Falstaff, a novel of 100 chapters, tells the story of Sir John Falstaff—his relationship to the English aristocracy and to the giant of Cerne Abbas, his conduct at the siege of Kildare, his friendship with Prince Hal, and his prowess at the Battle of Agincourt. His adventures, often unlikely and scabrous, unfold before the reader's eyes like a medieval tapestry, and by the end of the novel he has been consumed by the myth he has created for himself, the eternal John Bull, both patriot and buffoon. Myth of a different kind lies at the heart of Merlin whose central character is at once the unmistakable Merlin of Sir Thomas Malory's Le Morte D' Arthur and at the same time an older, more cunning figure from Welsh vernacular literature and from the poetry of the twelfth-century French poet Robert de Boron, who created a Merlin capable of seeing both past and future and thus able to connect the ancient history of the Grail with the court of King Arthur.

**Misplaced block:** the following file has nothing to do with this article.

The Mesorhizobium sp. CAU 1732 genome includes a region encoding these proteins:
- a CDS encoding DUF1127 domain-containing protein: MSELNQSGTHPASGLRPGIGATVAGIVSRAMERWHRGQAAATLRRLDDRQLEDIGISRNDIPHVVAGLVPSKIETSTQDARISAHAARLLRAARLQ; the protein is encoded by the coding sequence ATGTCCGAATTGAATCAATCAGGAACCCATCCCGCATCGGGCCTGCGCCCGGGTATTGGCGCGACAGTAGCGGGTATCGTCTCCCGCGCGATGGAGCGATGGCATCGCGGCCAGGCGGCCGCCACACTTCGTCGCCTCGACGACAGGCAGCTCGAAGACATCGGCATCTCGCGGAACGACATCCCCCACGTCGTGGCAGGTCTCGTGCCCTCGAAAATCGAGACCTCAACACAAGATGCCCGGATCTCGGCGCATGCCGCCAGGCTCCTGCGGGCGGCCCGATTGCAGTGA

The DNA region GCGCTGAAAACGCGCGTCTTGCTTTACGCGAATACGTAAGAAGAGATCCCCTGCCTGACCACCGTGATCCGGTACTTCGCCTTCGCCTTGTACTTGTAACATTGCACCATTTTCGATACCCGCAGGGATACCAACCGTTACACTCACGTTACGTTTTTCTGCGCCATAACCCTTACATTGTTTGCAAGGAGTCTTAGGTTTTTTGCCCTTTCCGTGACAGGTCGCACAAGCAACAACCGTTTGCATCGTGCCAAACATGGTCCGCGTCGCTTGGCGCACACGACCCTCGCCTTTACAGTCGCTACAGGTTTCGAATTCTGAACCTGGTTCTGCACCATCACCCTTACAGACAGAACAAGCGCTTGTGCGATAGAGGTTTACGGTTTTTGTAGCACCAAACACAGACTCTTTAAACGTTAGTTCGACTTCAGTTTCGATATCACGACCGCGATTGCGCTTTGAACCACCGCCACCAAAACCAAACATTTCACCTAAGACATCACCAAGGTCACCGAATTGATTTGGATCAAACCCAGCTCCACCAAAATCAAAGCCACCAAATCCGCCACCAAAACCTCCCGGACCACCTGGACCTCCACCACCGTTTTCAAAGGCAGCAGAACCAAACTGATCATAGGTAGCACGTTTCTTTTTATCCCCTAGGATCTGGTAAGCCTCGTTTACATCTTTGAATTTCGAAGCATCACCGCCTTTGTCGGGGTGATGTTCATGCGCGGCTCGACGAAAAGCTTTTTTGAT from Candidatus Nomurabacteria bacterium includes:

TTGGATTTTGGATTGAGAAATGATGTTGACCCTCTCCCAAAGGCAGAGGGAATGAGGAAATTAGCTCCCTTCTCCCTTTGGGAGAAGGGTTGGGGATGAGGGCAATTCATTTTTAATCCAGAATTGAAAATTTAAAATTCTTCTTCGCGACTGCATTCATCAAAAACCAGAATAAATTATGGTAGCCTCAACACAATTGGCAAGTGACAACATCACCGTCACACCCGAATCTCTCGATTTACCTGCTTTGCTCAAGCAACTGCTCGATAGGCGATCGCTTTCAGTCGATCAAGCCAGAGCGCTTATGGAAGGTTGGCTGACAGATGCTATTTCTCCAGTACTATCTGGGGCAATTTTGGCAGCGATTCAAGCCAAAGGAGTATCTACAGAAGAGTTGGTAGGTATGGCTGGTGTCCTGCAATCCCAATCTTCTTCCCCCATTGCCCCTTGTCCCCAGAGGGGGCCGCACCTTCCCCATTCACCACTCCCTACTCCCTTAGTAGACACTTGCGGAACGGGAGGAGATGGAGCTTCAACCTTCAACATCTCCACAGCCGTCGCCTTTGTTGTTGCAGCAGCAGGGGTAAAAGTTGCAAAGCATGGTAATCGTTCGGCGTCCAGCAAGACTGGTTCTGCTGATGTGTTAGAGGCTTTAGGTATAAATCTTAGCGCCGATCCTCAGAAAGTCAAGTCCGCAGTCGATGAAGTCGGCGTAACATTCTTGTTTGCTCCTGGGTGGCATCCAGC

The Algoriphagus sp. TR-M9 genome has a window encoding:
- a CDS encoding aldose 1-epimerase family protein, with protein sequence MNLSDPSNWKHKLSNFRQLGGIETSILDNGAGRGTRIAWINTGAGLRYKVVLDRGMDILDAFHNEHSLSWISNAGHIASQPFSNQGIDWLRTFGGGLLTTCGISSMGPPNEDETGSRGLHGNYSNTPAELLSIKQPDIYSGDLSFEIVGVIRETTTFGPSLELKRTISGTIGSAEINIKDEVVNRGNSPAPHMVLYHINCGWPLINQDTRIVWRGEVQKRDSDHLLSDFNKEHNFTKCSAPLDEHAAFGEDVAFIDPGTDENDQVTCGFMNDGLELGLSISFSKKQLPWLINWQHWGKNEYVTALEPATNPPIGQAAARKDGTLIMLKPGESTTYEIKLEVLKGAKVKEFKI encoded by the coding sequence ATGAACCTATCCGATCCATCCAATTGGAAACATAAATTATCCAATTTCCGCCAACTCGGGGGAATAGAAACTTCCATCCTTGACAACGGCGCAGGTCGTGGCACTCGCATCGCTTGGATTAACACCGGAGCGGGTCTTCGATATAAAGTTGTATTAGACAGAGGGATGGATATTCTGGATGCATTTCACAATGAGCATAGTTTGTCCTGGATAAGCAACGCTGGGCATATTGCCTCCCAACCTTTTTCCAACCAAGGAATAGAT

Faust is the story of Dr. Faust's final forty days on Earth, having sold his soul to the devil, and it follows many of the themes of the previous two novels and expands on them: a delight in mixing myth with reality, an earthy eroticism, and a fast-moving dialogue that is both funny and deeply serious. Here the story is seen through the excited reaction of his servant Kit Wagner—a device which Nye was to repeat in The Life and Death of My Lord Gilles de Rais. The mythical strain was continued in The Voyage of the Destiny which tells the story of Sir Walter Raleigh, explorer, poet, adventurer, and favorite of Queen Elizabeth I. Raleigh himself is the narrator and his voice leads us through the three great voyages of his life: his return from the Americas, his journey through life, and the impending transition from life to death which gives the book its title. As in all Nye's novels the writing is crisp and lucid, a mixture of scholarly anecdotes racily told and erudite low comedy.